One of the particular highlights of this spring's Kakheti trip was a visit to the Tsinandali winery. I can't speak to the quality of the wines (although the idea of taking a drink in Romantic poet Alexandre Chavchavadze home was almost as luxurious as that of having tea at George Sand's house), but the house-museum itself (a sumptuous recreation of Alexandre's salon) was outstanding, featuring not merely records of Tolstoy, Pushkin, et. al., but also an exhibition of some quite fascinating modern art: illuminated manuscripts of The Knight in the Tiger's Skin by my (other) new favourite Georgian artist, Alexandre Bandzeladze:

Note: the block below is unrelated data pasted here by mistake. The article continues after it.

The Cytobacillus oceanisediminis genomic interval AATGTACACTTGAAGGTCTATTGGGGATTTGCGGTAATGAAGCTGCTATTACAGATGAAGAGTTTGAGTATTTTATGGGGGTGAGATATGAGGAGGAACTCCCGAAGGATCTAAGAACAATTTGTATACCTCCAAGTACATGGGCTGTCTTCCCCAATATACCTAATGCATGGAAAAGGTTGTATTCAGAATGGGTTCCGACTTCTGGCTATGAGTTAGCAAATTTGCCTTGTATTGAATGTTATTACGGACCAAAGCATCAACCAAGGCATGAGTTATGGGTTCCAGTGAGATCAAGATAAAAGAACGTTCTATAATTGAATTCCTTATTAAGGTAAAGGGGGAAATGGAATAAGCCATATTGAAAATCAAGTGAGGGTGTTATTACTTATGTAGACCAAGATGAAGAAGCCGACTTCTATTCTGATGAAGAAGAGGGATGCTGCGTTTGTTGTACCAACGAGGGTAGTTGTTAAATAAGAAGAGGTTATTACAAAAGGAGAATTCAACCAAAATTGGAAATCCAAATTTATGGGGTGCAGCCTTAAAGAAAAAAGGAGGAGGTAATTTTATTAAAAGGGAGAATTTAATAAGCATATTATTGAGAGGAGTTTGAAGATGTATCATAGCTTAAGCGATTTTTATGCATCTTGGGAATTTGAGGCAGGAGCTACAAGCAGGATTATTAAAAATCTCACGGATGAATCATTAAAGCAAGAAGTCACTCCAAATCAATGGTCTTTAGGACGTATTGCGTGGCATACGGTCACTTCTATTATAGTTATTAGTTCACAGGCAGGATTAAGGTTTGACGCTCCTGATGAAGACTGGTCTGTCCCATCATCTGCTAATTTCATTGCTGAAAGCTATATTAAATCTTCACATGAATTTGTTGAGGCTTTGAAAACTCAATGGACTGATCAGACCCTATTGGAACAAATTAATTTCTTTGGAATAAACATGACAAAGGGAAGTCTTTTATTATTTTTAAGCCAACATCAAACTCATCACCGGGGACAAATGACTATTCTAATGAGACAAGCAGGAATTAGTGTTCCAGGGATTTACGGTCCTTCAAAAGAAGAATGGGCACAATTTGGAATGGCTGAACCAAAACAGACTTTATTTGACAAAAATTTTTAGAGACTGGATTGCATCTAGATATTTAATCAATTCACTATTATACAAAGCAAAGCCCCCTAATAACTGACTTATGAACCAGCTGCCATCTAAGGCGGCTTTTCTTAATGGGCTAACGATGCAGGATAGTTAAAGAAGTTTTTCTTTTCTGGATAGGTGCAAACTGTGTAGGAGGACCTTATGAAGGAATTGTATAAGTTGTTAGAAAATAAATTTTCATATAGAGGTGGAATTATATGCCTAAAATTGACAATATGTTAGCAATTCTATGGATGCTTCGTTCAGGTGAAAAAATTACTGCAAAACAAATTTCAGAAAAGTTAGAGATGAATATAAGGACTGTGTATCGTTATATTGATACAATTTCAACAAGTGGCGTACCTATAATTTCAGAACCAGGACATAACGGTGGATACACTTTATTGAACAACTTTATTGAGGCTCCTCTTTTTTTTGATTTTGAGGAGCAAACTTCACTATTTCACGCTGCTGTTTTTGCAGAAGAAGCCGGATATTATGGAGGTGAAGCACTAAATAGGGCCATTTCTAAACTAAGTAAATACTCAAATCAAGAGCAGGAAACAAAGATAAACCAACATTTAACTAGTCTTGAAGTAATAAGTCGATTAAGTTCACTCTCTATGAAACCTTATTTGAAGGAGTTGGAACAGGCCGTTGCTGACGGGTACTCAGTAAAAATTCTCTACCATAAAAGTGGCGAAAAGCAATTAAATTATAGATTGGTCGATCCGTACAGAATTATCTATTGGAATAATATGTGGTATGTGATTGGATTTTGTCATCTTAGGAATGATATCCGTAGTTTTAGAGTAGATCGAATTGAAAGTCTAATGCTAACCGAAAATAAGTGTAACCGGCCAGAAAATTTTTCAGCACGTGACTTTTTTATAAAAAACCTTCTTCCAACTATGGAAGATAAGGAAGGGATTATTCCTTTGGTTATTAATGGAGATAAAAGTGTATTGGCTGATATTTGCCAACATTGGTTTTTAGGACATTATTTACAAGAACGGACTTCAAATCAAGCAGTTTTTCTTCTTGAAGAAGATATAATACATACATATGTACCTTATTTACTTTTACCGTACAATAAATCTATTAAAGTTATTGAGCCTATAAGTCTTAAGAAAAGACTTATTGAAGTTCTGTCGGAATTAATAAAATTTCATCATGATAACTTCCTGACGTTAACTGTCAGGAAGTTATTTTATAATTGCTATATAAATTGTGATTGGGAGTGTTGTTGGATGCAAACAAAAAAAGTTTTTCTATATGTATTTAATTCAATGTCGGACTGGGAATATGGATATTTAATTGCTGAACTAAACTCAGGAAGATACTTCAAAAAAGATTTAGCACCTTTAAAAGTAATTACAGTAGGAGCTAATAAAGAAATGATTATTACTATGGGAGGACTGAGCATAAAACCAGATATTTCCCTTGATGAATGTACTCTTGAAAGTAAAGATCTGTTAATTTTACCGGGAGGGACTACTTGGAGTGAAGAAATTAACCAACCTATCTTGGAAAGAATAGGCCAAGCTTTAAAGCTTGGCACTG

Bandzeladze, according to his homepage, at least, is to be considered "the founder and the spiritual leader of the abstract painters", representing the "avant-garde" in 1970's Georgia. I'm an absolute weakling when it comes to neo-illuminated mansucripts (Abramishvili had one in his exhibition, although I can't find a photo of it anywhere), as well as for artist-writer house museums, so I might be heavily biased in this case, but I was certainly impressed. Here, as with Abramishvili, much late-twentieth-century Georgian art seems to be actively engaged with the past canon in a way I find is missing in all too many pieces of contemporary Anglo-American art - it's certainly what draws me to it.